Old Fort National Historic Site



Fort Union National Monument



Fort Union National Monument

Bob Hoelscher, CTC, CTP, MCC, CTIE, is a longtime travel industry executive who has sold his tour company, bought a motorhome and is traveling the highways and byways of America. He is a former chairman of NTA, and was a founding member of Travel Alliance Partners (TAP).

Well-known in the industry as both a baseball and symphony aficionado, Bob is also one of the country’s biggest fans of our national parks, both large and small. He has already visited more than 325 NPS sites and has several dozen yet to see. He is currently traveling the country to visit as many of those parks as possible. His blog, “Travels with Bob”, appears periodically on The Group Travel Leader’s blogsite, “Are We There Yet”. 

Bob is available for contractual work in the industry and may be reached at bobho52@aol.com or by calling (435) 590-1553.

 

Tags:

Lesser Known National Parks

The road less traveled by

by Bob Hoelscher 5. January 2011 21:14

While traveling in December from St. Louis back to my current home in Southwestern Utah, I decided to take the “back roads” and visit four, lesser-known sites administered by our National Park Service, including one of the most recent additions to the over 390 parks that make up our National Park System.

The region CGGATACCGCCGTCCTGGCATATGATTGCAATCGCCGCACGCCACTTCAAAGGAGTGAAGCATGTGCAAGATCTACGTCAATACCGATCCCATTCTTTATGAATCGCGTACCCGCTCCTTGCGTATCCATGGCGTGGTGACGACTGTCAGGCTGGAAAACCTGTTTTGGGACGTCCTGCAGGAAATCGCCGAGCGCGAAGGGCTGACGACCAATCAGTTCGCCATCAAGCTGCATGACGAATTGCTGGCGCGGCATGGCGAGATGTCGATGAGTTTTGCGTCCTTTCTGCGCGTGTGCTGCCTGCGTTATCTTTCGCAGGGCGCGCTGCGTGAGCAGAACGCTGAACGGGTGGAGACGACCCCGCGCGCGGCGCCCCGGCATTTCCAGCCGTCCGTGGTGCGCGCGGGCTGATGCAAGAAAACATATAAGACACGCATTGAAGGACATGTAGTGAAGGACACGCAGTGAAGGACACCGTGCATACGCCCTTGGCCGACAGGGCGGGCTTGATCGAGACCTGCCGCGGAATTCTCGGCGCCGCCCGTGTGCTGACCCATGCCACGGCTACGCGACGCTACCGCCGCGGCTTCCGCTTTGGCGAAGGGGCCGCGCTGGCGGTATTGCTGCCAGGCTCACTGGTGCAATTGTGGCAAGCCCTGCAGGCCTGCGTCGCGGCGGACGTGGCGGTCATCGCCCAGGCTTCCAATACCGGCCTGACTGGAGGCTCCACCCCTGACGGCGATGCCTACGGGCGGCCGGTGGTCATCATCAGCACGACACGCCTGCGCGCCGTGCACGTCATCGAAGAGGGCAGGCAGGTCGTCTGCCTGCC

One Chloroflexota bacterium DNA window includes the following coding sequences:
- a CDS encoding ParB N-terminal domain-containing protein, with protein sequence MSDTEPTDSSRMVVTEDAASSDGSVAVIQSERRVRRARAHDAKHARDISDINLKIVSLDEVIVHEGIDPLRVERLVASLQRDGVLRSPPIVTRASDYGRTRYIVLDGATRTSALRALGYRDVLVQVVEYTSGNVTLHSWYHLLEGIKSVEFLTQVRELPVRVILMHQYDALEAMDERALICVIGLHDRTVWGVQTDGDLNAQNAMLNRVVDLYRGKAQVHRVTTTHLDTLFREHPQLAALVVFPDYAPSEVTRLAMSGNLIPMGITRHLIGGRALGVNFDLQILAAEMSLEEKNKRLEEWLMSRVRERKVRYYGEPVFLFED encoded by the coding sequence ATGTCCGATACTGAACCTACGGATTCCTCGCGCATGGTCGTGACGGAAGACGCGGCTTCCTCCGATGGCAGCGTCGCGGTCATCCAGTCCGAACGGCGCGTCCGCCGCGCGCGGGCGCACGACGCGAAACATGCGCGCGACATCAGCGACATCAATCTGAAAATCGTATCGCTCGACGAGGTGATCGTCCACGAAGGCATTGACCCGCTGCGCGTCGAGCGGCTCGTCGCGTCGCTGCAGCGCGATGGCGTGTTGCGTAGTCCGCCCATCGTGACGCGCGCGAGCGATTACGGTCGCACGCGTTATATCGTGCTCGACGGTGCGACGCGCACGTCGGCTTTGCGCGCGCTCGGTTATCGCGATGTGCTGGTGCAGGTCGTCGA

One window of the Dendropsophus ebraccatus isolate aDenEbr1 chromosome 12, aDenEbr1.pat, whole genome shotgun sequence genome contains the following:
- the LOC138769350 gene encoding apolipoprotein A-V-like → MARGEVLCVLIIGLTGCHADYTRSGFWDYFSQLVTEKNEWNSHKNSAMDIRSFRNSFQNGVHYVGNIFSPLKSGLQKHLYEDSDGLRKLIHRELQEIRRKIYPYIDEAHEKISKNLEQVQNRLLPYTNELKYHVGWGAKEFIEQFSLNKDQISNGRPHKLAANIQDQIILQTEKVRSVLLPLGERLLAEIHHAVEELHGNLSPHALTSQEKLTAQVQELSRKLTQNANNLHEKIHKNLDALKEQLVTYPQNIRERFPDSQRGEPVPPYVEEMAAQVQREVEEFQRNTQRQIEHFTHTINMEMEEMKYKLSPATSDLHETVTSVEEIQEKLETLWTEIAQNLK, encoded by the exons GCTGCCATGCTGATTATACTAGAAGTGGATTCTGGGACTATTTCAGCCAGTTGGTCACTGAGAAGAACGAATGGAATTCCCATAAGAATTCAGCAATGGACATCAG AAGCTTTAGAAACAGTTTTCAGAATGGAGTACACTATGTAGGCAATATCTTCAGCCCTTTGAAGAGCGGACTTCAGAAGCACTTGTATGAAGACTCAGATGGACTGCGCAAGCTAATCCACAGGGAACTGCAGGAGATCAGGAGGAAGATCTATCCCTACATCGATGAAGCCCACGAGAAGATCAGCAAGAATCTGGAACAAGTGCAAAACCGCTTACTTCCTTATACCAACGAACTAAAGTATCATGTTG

Sand Creek Massacre National Historic Site, established in 2007, is located in rural Southeastern Colorado near the small town of Eads. This remote park commemorates the 1864 massacre of almost 200 Cheyenne and Arapaho people (two thirds of them women, children and elderly) surprised by cavalry and artillery forces of Colorado volunteers led by Col. John Chivington.

At the time, tensions between two vastly different cultures (settlers in the new Territory of Colorado and the native tribes) had been escalating rapidly, leading to this bloody confrontation, which was later harshly condemned by a Congressional Joint Committee. I was most fortunate to be given the complete story of the battle by Park Ranger Craig Moore.



Sand Creek Massacre National Historic Site



Sand Creek Massacre National Historic Site

Bob Hoelscher, CTC, CTP, MCC, CTIE, is a longtime travel industry executive who has sold his tour company, bought a motorhome and is traveling the highways and byways of America. He is a former chairman of NTA, and was a founding member of Travel Alliance Partners (TAP).

Well-known in the industry as both a baseball and symphony aficionado, Bob is also one of the country’s biggest fans of our national parks, both large and small. He has already visited more than 325 NPS sites and has several dozen yet to see. He is currently traveling the country to visit as many of those parks as possible. His blog, “Travels with Bob”, appears periodically on The Group Travel Leader’s blogsite, “Are We There Yet”. 

Bob is available for contractual work in the industry and may be reached at bobho52@aol.com or by calling (435) 590-1553.

 

Tags:

Lesser Known National Parks